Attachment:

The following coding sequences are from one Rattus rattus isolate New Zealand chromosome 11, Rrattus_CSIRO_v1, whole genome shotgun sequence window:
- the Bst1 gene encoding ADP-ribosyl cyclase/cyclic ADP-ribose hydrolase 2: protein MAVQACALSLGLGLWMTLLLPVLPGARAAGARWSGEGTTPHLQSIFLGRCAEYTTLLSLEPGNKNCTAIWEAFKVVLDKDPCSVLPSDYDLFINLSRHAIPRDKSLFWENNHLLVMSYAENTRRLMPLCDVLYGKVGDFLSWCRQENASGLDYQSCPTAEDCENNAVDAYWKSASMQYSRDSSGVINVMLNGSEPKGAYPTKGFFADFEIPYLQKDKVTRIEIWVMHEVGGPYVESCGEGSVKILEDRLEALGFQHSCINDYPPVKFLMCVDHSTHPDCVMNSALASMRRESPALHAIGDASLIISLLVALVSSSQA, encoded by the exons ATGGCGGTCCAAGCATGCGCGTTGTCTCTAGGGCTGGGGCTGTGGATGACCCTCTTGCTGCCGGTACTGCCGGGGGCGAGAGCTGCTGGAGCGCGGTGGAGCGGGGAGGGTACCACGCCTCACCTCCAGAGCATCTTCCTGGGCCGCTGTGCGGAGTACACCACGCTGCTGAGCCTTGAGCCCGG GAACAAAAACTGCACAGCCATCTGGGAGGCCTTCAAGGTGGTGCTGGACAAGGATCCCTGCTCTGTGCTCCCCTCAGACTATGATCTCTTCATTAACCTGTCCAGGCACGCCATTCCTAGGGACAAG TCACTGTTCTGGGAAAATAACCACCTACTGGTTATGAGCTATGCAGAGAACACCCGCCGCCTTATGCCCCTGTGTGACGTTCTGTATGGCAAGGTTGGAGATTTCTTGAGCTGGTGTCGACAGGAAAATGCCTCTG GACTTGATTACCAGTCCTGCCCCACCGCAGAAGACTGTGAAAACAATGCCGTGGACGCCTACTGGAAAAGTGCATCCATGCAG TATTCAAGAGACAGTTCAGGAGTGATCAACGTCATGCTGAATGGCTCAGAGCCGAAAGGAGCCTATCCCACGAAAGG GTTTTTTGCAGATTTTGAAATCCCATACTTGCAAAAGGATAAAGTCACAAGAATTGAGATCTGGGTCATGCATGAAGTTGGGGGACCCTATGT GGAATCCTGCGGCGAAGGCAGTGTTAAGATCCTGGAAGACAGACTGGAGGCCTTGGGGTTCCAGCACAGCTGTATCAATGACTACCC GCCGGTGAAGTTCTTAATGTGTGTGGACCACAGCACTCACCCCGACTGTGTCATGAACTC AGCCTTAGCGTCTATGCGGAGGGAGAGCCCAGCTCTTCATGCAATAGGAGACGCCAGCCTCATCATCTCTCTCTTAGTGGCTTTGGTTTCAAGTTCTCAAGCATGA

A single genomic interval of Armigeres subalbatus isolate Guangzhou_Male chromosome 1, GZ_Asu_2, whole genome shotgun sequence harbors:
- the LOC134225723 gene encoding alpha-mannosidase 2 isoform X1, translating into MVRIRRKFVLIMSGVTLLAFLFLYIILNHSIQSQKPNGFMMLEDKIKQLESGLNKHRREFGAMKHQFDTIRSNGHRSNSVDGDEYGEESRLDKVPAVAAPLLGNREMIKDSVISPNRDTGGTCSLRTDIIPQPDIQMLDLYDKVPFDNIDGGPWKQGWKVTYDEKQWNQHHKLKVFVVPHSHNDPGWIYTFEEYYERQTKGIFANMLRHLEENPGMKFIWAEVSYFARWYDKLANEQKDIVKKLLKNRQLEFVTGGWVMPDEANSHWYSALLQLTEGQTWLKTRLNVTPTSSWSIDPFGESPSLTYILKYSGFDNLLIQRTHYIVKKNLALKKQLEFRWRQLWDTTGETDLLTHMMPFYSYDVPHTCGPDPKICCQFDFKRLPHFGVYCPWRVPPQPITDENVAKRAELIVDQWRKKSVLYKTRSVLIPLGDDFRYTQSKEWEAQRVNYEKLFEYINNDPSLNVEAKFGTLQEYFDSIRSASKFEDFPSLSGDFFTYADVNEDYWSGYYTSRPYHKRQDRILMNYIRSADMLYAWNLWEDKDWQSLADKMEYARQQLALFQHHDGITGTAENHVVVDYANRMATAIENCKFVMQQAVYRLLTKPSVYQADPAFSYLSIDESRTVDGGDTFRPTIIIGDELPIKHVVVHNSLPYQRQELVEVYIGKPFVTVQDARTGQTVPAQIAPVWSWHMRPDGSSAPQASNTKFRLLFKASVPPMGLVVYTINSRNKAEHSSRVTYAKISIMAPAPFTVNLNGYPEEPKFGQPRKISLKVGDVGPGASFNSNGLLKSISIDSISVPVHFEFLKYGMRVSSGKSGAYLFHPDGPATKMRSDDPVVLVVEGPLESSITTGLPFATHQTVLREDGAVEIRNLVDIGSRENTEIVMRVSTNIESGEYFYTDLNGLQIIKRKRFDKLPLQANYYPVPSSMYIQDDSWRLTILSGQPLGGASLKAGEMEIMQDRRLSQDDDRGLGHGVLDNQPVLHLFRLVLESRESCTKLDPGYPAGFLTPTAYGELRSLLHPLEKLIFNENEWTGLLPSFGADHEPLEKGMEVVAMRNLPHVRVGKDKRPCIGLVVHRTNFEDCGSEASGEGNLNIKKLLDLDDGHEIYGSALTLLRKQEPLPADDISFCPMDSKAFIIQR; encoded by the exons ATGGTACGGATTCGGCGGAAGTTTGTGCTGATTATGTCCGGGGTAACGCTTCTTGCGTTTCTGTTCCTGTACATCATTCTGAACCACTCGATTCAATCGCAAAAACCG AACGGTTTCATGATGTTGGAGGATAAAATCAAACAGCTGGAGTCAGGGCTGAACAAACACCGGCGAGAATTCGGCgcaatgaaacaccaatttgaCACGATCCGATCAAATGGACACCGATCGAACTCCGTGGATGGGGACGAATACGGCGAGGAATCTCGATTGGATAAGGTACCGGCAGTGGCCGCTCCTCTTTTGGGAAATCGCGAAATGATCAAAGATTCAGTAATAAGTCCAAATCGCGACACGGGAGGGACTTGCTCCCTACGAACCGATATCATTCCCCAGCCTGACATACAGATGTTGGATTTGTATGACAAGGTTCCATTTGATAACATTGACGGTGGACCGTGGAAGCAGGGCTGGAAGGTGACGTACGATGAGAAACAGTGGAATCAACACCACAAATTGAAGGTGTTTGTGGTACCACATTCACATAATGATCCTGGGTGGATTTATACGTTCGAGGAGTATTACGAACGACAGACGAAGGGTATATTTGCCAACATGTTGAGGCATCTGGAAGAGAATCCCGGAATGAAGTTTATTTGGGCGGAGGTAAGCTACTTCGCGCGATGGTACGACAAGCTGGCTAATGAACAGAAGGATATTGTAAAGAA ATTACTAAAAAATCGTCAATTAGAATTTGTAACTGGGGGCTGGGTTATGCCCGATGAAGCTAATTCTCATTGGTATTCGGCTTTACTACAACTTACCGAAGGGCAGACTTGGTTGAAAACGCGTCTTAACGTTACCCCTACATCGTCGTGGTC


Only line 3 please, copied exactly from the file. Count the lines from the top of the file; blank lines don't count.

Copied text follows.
A single genomic interval of Armigeres subalbatus isolate Guangzhou_Male chromosome 1, GZ_Asu_2, whole genome shotgun sequence harbors: